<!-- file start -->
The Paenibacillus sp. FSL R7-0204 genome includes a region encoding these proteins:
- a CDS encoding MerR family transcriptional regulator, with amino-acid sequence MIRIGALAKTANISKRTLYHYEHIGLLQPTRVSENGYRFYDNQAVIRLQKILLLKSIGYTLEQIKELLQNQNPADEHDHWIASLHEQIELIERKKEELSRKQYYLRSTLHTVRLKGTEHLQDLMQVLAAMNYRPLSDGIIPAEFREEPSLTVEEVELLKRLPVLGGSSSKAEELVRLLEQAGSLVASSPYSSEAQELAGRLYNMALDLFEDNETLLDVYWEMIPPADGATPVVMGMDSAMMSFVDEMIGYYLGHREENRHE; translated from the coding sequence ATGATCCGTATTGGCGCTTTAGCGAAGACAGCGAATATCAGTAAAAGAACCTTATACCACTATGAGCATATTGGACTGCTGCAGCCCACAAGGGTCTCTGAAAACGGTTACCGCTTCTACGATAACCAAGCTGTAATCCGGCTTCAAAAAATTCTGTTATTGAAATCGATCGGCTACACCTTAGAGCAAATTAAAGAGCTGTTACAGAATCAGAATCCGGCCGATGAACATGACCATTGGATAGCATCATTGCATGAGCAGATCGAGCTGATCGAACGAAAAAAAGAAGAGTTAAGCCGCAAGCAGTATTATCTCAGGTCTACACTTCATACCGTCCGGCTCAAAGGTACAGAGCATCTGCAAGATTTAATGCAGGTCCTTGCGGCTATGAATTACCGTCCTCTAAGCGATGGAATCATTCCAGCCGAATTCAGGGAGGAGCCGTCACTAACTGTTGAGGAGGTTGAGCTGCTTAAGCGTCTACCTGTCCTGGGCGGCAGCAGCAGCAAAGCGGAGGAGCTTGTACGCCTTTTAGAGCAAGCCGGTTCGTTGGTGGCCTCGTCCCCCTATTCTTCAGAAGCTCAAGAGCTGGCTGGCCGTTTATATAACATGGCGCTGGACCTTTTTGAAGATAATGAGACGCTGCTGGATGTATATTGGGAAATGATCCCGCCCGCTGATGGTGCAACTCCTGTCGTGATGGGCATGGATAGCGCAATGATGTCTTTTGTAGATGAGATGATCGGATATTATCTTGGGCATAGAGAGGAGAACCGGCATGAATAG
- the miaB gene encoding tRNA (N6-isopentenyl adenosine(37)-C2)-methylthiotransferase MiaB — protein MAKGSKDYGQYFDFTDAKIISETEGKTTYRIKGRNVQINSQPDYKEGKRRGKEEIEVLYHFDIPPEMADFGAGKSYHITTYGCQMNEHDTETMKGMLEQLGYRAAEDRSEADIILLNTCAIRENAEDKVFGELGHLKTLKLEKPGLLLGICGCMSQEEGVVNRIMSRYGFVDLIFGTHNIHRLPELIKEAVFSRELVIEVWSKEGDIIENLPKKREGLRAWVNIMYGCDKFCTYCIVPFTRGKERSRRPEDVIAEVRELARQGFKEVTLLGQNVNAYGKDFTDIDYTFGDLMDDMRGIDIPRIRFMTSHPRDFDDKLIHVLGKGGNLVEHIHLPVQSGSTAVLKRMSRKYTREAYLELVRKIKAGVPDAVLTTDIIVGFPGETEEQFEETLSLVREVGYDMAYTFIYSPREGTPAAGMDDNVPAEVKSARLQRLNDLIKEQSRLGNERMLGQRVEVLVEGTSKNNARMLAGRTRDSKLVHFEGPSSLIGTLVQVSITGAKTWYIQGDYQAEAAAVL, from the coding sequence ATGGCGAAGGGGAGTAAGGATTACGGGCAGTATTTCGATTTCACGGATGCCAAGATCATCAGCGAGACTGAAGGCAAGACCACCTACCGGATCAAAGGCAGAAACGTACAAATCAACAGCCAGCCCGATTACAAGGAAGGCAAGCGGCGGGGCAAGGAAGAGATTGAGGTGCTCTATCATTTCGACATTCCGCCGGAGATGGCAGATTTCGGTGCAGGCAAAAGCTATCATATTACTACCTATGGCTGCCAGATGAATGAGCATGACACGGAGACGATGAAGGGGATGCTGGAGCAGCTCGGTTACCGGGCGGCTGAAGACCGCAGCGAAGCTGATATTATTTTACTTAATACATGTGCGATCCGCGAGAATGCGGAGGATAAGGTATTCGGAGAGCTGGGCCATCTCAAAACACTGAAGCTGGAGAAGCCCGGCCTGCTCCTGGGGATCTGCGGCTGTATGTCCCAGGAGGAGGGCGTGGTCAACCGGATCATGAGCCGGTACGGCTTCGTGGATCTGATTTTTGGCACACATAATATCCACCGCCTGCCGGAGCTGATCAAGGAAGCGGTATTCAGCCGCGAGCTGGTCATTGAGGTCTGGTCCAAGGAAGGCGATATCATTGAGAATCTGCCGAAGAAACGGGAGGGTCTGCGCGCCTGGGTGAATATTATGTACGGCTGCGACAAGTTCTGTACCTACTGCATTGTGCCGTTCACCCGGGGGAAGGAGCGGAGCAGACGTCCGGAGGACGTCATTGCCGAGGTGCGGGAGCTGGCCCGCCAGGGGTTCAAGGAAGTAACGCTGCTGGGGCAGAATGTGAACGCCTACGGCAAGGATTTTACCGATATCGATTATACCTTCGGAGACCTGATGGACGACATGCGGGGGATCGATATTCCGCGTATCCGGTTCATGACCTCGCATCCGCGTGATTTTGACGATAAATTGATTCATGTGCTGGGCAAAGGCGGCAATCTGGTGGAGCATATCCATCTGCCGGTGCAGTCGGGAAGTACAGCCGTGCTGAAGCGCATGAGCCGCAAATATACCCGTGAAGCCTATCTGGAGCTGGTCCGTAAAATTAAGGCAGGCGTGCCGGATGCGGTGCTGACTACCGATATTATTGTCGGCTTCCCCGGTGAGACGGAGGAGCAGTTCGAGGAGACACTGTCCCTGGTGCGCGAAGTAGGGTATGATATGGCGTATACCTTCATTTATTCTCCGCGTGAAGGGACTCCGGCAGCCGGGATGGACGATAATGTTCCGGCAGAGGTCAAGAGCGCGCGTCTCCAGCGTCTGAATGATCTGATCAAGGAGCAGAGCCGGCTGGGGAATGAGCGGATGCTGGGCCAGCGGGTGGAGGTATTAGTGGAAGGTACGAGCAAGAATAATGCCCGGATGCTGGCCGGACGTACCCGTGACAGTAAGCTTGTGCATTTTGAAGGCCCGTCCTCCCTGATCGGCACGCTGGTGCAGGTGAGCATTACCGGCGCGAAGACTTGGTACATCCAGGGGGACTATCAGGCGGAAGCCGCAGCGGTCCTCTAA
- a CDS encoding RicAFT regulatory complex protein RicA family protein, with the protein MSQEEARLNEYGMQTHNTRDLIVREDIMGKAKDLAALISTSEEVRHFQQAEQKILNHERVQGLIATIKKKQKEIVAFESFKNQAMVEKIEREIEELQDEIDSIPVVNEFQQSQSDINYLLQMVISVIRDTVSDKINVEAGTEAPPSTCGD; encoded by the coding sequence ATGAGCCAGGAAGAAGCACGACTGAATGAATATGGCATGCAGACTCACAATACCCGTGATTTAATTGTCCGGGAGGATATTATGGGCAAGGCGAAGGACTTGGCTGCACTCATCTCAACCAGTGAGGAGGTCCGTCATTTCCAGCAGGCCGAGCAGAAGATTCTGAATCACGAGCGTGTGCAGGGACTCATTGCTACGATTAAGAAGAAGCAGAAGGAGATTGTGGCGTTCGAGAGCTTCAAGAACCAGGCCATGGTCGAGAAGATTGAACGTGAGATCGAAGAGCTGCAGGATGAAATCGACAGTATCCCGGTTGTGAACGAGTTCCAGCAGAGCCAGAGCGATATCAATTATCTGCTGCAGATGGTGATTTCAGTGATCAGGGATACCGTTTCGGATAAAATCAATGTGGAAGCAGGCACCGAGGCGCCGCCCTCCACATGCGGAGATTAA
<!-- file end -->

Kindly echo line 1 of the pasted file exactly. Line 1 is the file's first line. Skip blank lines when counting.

The Paenibacillus sp. FSL R7-0204 genome includes a region encoding these proteins: